GLEN COVE, NY — The content of the standard education changes from generation to generation, but seldom, if ever, has it deteriorated as it did in the twentieth century.
One of my grandfathers earned an engineering degree from Auburn in 1900. When he arrived at Auburn University in 1896, he was tested in both Latin and Greek to see if he needed remedial courses in either language. Fortunately, he had attended a single-teacher school (a “one-room schoolhouse”), and his Latin and Greek were fine.
My grandfather received a “classical education,” similar in content to that any schoolboy received in New York, California, Western Europe, Eastern Europe, South America, or Australia. Students throughout the Western World could read Caesar, Cicero, Virgil, Livy, and probably Horace in Latin, as well as Homer, Xenophon, Plato, Aesop, Aristophanes, and some of the Attic orators in Greek by the age of 17. They were fully familiar with the Iliad, Odyssey, Aeneid, and the major classics of their own language. They could demonstrate geometric proofs, resolve equations, describe in detail the geography of the world, and do both a grammatical parsing and a logical analysis of a sentence. They knew world history, only slightly distorted by a good dose of patriotism.
Educated people throughout the world not only had a common basis from which to communicate with each other; they also had a basis for understanding the sources of earlier writings.
The United States was the first major country in which classical education began to unravel. In the 1920s, high schools throughout the country began to drop Greek from their curriculum, or at a minimum to make it an elective until it died out. They also cut the required years of Latin back, first to four and then to two years. By the middle of the twentieth century, students could graduate from high school not knowing a word of Latin or Greek. By the end of the century, they could graduate not knowing a word of any foreign language.
Novel and progressive theories of education flourished, and future teachers learned more and more education theory and less and less content knowledge of any subject they might teach. Despite the abundant new theories of teaching history, for example, today’s high school graduates often are unable to put five significant events in world history in the correct centuries. Logical analysis of both the written sentence and of arguments has vanished.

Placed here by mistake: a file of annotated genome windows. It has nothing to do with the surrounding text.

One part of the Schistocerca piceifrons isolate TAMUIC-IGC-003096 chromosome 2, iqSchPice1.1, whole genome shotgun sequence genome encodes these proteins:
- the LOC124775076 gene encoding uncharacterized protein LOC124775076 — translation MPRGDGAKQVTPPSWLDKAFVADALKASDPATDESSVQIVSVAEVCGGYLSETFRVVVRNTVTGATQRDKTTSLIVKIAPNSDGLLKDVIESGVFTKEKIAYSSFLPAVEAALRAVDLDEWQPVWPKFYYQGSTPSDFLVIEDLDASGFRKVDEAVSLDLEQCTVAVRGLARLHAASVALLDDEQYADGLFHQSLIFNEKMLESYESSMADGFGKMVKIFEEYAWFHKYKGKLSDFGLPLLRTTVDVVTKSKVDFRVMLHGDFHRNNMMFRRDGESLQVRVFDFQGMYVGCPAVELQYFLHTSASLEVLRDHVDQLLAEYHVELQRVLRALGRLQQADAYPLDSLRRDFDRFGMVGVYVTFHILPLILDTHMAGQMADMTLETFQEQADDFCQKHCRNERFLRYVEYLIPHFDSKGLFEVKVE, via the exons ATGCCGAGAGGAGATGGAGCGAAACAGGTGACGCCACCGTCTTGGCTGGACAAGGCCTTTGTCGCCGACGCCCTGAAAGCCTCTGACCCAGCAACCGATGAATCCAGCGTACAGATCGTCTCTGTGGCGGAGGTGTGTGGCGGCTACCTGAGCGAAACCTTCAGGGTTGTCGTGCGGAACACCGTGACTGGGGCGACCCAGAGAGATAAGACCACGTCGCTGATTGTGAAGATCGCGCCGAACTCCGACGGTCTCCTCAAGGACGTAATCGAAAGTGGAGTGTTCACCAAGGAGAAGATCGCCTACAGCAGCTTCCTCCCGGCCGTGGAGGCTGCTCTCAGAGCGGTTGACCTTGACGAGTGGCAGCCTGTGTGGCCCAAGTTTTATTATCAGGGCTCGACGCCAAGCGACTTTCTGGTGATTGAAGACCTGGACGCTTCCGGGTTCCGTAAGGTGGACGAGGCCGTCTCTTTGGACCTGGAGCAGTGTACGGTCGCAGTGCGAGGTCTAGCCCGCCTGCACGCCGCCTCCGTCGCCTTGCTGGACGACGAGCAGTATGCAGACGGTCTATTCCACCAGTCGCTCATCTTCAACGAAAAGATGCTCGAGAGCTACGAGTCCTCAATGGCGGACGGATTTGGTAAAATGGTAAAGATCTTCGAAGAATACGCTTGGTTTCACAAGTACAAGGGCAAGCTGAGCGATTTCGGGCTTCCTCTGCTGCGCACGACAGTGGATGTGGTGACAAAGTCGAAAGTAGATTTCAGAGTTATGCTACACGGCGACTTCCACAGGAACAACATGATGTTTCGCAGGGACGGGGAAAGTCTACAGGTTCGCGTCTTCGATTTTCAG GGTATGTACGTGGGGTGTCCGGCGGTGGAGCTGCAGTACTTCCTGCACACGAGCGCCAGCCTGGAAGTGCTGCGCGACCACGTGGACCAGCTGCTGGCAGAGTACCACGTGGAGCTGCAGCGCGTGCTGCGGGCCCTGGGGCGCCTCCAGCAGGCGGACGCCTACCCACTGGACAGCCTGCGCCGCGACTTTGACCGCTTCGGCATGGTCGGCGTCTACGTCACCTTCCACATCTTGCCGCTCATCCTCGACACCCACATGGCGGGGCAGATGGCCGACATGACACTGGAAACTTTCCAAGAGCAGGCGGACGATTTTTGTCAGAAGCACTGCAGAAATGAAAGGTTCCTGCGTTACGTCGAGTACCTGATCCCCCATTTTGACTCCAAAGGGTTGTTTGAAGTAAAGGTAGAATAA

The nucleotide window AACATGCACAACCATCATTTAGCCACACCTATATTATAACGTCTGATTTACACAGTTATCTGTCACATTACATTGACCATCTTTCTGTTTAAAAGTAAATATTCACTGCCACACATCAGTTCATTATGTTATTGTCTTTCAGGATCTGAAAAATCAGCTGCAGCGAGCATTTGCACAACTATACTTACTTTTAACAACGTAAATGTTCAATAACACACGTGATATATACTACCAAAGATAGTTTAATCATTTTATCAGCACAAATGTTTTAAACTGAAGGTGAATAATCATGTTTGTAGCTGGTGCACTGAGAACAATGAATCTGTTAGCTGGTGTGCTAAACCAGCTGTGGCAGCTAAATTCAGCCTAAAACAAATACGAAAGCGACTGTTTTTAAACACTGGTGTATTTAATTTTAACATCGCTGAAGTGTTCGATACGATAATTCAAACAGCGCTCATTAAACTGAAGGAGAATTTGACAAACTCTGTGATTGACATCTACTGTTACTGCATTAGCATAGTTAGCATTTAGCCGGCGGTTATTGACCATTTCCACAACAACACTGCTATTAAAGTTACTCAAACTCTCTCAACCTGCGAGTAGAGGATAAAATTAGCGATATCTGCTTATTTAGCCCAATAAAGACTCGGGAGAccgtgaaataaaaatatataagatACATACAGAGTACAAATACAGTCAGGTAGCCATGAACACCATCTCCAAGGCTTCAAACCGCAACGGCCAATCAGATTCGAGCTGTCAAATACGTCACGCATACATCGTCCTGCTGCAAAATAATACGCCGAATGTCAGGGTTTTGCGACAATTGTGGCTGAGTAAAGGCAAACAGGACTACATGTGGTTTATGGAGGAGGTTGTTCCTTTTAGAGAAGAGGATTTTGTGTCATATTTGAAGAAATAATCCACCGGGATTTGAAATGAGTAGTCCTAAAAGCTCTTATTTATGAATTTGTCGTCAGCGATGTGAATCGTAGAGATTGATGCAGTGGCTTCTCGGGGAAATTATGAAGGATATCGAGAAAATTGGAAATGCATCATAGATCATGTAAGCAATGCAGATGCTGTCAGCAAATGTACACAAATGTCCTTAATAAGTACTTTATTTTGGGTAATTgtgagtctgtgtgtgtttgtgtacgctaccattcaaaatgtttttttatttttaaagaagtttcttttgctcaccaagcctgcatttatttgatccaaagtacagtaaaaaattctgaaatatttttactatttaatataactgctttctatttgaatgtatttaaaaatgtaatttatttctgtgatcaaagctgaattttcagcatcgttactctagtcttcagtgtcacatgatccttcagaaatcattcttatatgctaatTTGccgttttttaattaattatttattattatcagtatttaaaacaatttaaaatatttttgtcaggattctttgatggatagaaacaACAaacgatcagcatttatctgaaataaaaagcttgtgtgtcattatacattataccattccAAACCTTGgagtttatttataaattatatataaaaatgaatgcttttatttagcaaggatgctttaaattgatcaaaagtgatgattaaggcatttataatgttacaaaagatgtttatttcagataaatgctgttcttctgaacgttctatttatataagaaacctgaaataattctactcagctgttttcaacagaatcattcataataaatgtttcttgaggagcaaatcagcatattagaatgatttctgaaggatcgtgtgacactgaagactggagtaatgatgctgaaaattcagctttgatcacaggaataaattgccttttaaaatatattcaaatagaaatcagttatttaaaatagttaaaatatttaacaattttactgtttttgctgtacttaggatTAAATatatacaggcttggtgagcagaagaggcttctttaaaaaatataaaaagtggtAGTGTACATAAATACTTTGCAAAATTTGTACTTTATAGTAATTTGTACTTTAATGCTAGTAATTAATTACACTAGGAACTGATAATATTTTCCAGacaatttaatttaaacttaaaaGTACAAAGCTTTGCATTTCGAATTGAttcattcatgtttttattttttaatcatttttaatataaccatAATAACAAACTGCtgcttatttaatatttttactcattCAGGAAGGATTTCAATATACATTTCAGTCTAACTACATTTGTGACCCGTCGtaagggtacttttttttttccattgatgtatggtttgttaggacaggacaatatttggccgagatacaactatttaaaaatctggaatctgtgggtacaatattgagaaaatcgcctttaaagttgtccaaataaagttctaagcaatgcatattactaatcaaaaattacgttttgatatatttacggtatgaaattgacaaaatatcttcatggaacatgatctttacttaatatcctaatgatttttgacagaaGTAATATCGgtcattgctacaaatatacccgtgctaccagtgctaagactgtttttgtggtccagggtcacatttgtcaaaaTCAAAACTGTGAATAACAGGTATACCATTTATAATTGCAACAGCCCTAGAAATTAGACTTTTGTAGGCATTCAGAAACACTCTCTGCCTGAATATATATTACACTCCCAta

Progressives were not the only enemies of good education. Hitler hated classical education, and by World War II, Germany, once arguably the most educated nation in the world, produced a generation that could not read Latin. By the 1970s, Italy decided to move first-year Latin from the sixth grade to the ninth grade, laying the foundations for the destruction of its classical education and the deterioration of written Italian. By the end of the century, classical education was in retreat, or more often complete rout, throughout the world.
Perhaps the most tragic case was that of Great Britain. At mid-century, Great Britain had an examination, known as the Eleven Plus, which was given to eleven year olds. For those whose parents could not afford an elite school, passing this examination opened the door to an outstanding classical education at government expense in a “grammar school.” This system was created in World War II to replace an earlier system in which the students who would receive a free classical education were chosen at a younger age. Throughout most of the last two generations, Britain has been phasing out grammar schools and the Eleven Plus in favor of an imitation of the American high school model.
Prior to World War I, educated men throughout the civilized world had a common body of knowledge they could discuss and a common language, Latin, in which they could do so. In addition, this common body of knowledge helped them understand the literature and politics of the past. Tragically, this is all gone. It has been replaced by ignorance, xenophobia, and irrational passions and prejudices. If there is a a road to its recovery, it is a long one.
This column is copyright © 2011 by
Charles G. Mills and the Fitzgerald Griffin Foundation,www.fgfBooks.com. All rights reserved. This column may be posted or published if credit is given to Charles Mills and fgfBooks.com.
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